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What is the speed of the ball 10.0 sec later?

  • Thread starter Peterson
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  • #1
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INTRODUCTION:
This is a problem from my Introduction to Physical Science class using "Conceptual Physics" 10th Ed.by Paul G. Hewitt

EXACT PROBLEM:
"A ball rolls down an inclined plane with a uniform acceleration of 1.00 m/sec^2. At a certain instant, its speed is 0.5 m/sec^2."

PROBLEMS FACED:
a) What is the speed of the ball 10.0 sec later?
b) How far has the ball traveled in that 10.0 sec time interval?
c) How far did the ball travel during the eighth second after it was released?

MY THOUGHTS:
I don't know what to do here really. I've had phyisics before, but that was for years ago (so much for saving that easy intro science class for senior year:rolleyes:). I am pretty much at a loss here. Any help for a lazy, "I just wanna graduate" senior would be of great help.
 
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Answers and Replies

  • #2
hage567
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Start by looking up the basic kinematic equations of linear motion in your book. Write out the things you know and the things you need to find. Find the equation that fits them together. Drawing a picture and labelling the points with the things you know can help.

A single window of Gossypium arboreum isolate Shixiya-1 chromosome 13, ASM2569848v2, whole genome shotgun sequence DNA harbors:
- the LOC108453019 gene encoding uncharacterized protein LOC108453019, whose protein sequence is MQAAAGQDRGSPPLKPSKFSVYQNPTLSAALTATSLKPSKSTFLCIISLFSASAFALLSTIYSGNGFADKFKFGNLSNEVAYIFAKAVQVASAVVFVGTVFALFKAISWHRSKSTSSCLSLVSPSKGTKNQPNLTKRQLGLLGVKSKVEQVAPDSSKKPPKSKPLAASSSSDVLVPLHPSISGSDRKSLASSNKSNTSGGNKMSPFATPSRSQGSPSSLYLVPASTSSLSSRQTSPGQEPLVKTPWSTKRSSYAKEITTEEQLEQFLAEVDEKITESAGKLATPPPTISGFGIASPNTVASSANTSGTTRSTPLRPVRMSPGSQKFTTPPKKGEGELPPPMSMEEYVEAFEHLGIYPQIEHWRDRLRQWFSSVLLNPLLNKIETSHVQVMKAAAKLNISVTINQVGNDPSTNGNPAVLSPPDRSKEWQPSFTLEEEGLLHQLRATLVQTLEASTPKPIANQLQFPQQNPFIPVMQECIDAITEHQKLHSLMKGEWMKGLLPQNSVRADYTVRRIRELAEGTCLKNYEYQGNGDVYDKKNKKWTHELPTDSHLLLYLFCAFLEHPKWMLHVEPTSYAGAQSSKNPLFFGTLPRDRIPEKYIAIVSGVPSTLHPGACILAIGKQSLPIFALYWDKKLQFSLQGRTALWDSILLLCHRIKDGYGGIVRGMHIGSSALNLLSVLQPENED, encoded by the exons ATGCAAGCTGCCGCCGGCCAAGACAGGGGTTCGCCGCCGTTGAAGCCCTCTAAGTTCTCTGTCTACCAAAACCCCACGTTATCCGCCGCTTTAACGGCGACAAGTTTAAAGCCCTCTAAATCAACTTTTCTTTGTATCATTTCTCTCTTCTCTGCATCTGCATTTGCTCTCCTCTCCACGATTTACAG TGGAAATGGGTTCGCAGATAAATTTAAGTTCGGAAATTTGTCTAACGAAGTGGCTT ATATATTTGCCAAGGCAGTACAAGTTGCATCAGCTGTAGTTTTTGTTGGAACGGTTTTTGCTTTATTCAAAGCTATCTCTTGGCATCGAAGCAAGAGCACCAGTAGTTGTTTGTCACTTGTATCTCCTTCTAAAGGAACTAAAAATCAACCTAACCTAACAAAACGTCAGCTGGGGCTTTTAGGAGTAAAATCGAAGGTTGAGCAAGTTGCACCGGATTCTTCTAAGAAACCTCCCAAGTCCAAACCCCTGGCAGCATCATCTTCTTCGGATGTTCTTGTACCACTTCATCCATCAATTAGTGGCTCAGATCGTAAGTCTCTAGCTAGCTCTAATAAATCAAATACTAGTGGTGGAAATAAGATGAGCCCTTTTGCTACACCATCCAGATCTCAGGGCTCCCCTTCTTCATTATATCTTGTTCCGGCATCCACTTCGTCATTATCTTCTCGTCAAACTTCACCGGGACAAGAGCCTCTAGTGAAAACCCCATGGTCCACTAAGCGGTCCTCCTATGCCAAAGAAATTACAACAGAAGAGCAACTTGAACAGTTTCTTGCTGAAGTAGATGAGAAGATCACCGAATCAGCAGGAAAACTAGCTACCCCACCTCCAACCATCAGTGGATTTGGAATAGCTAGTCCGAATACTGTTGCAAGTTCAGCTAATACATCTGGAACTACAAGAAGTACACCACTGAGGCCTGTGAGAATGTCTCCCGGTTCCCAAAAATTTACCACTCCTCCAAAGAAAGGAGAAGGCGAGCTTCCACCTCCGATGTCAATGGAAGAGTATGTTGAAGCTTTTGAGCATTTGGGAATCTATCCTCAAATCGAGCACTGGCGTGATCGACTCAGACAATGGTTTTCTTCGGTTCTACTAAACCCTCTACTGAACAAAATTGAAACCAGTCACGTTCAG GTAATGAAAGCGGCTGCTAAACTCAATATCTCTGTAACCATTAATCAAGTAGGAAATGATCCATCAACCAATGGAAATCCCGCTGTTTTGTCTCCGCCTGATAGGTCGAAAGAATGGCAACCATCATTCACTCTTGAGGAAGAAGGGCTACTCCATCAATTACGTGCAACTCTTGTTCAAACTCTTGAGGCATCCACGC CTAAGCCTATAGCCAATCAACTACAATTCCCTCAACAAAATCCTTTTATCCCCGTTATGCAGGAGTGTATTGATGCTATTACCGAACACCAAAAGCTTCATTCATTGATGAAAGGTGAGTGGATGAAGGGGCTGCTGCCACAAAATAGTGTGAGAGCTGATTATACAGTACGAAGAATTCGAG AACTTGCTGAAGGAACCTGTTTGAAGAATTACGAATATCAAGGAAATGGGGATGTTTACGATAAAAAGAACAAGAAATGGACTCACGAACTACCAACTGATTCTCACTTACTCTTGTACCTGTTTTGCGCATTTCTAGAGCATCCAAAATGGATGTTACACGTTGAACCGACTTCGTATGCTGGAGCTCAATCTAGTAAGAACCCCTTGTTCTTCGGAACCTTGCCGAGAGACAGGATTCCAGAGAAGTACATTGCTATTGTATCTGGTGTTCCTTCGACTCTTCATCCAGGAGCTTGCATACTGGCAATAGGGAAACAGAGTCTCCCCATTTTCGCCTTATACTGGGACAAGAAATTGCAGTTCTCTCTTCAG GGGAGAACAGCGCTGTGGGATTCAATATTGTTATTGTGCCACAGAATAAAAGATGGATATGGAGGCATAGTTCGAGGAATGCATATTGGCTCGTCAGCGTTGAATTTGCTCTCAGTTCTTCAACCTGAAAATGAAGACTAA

• #3
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Start by looking up the basic kinematic equations of linear motion in your book. Write out the things you know and the things you need to find. Find the equation that fits them together. Drawing a picture and labeling the points with the things you know can help.
That doesn't help me at all. I take it I'm looking for something dealing with the equations for speed, average speed, acceleration. I honestly don't know.
 
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  • #6
hage567
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Does your book not talk about them? I'm not trying to be difficult, but I find it hard to believe there aren't any examples of how to use these equations in your textbook.

To give you a hint for a):

A ball is travelling down an incline, with an acceleration (a) of 1 m/s^2. At some time, it has a velocity ( call it Vo) of 0.5 m/s. At t = 10s after it had the velocity of 0.5 m/s, you want to know what the new velocity (V) is. So you know Vo, a, t, and want to find V. Which one of those equations listed in the formulary do you think you could use?
 
  • #7
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ok, you answered my biggest problem. 0.5 is the starting point.
 
  • #8
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OK, so here's my crack at part a:

v = Vo + at
v = .5 + (1.0)(10)
v = .5 + 10
v = 10.5 m/s

part b:

d = vt
d = (10.5)(10)
d = 105 m

part c:

v = Vo + at
v = .5 + (1.0)(8)
v = .5 + 8
v = 8.5 m/s

d = vt
d = (8.5)(8)
d = 68 m

now was I correct in having to redo the velocity for part c?
 
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  • #9
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Since the ball is rolling wouldn't we have to use kinematic equations for uniformly accelerated rotational motion rather than linear motion (since the ball isn't sliding down the plane). So in terms of x, v, and a it's just a small gripe but use theta, omega and alpha.